The revitalization of Prague’s embankments on the Rašínovo and Hořejší Embankments is one of the largest urban investments in public spaces in years. Thanks to this initiative, the areas along the river have become even more open to people, fully realizing the potential of the embankments.
Stops out of the road
The Glass Palace
The Glass Palace, popularly known as “Skleňák,” is a corner residential building commissioned by the Zemská bank. It was designed by architect Richard F. Podzemný, who is also the author of the well-known Podolí swimming stadium. This monumental residential structure has seven floors, and its facade is adorned with balconies, loggias, and winter gardens. It acquired its nickname due to these large exposed glass surfaces, which were quite rare at the time of its construction. The rest of the facade is covered with white ceramic tiles, and the window frames are also dressed in the typical functionalist white color.
The house was exceptionally well-equipped for its time. It featured underfloor heating, an artistically decorated entrance hall, an extensive basement with parking spaces, a tennis court in the inner courtyard, and a rooftop terrace where residents could enjoy sunbathing on summer days.
The Czech post main building
Originally, the site of the current imposing late Neoclassical palace was occupied by a botanical garden owned by Angela of Florence, who cultivated medicinal herbs for Emperor Charles IV himself. In 1744, the Celestine order settled here, and their building with a chapel was designed by Kilián Ignác Dientzenhofer. The monastery was dissolved by Joseph II and demolished in 1871 to make way for the planned new post office. The wings of the building, designed by architect Antonín Brandner, have a floor plan in the shape of the number eight and enclose a covered courtyard and an inner courtyard. The highlight of the hall is the mural painting by Karel V. Mašek in the Neo-Renaissance style, featuring floral motifs and allegorical figures representing postal services and transportation. The glass roof of the hall was added in 1898, creating a well-lit and architecturally interesting partitioned hall.
The department store Bílá labuť
The department store Bílá labuť (White Swan) got its name from the baroque house that stood in its place. It was opened shortly before the outbreak of World War II and became the largest and most modern department store in Central Europe. It provided a luxurious shopping experience with a range of unprecedented technologies for its time: escalators, ceiling heating, and so-called pneumatic cash registers connecting various departments. The main facade facing Na Poříčí Street is composed of 180 glass panels, joined together to form one giant window measuring 30 × 18 meters. An unmistakable feature of the building is an eight-meter neon swan, which has been circling above the department store since its opening. Although Bílá labuť has undergone several reconstructions and experienced various political regimes, its original purpose has remained intact, and extensive restoration is also planned.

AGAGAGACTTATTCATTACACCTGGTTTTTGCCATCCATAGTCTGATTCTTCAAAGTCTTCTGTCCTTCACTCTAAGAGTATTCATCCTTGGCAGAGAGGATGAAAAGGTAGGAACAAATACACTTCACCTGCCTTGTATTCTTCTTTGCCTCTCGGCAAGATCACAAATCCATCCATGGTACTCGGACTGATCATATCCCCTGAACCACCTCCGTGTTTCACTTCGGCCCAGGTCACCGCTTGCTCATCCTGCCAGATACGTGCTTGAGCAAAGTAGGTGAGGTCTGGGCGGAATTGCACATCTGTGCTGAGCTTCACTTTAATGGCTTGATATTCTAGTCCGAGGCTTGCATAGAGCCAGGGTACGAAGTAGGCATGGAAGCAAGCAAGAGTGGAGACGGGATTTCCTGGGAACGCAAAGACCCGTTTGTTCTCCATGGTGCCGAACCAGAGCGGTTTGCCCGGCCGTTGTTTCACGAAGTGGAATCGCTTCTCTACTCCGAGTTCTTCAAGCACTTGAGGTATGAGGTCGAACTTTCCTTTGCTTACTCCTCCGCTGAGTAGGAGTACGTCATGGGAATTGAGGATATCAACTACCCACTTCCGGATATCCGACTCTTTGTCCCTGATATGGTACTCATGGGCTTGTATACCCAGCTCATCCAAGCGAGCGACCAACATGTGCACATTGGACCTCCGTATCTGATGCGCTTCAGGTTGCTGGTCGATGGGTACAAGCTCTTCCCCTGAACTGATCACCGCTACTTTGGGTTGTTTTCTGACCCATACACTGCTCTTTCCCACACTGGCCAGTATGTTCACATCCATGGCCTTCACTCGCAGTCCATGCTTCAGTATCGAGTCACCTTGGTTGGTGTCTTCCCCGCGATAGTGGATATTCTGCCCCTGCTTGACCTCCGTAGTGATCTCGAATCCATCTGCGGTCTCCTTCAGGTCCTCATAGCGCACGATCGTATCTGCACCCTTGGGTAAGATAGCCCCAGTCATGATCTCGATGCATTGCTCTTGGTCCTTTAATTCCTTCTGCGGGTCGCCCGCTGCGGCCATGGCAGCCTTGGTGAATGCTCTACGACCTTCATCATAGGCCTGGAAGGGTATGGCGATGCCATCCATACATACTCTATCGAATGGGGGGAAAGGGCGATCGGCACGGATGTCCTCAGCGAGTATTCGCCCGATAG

National Technical Library
The project of the building that no one calls anything other than NTK (National Technical Library) was created as part of an anonymous architectural competition in 2000. The winning design came from a young architectural studio, featuring a floor plan in the shape of a rounded square and a glass envelope. The double facade utilizes a total of 4,500 triangular glass panels, giving it a sense of infinity. The ground floor is designed as a public space with four entrances, allowing for seamless movement throughout the building without a main entrance. The actual library, with its concrete interior atrium, starts from the second floor. The overall impression of the interior is significantly influenced by the graphics of Petr Babák, who approached the building as a textbook and complemented it with various technical information, including a rainbow floor indicating load capacity. Another significant layer is the satirical drawings of Dan Perjovschi, in which one can always find new meanings.
Pavilon Expo 58
The Czechoslovak Pavilion at the first post-war Expo in 1958 was a true sensation. The Brussels pavilion with its restaurant shone to such an extent that it won the main prize, the Golden Star, as well as 56 other awards. The success was mainly attributed to the famous trio of young architects whose project stood out for its perfect purity of form and innovative technological and structural solutions. The semi-circular structure of the restaurant with its glass facade seemed to erase the differences between what was inside and what was outside with its transparency. The revolutionary Laterna Magika, the world’s first multimedia theater, located in a small cultural hall within its own pavilion, also sparked immense interest among Expo visitors. Due to its great success, the architectural masterpiece was relocated to Prague. The larger part stood at the Exhibition Grounds, but it burned down in 1991. On the other hand, the graceful two-story glassed restaurant facility still serves as a gallery overlooking Prague to this day.
The urban building Zlatý Anděl (Golden Angel) got its name from its predecessor, the neoclassical U Zlatého anděla (At the Golden Angel) house from the 19th century, which had a large fresco of a flying angel in the tympanum above the entrance. You can still find this fresco above the staircase in the administrative building designed for the Dutch ING bank by the famous French architect Jean Nouvel. The most prominent part is the slightly protruding glass tower that gradually descends towards Plzeňská Street, creating a terraced effect and matching the height of the neighboring synagogue building. The fully glazed facade ensures maximum daylight penetration while also accommodating a semi-transparent figure of an angel borrowed from Wim Wenders’ film “Wings of Desire.”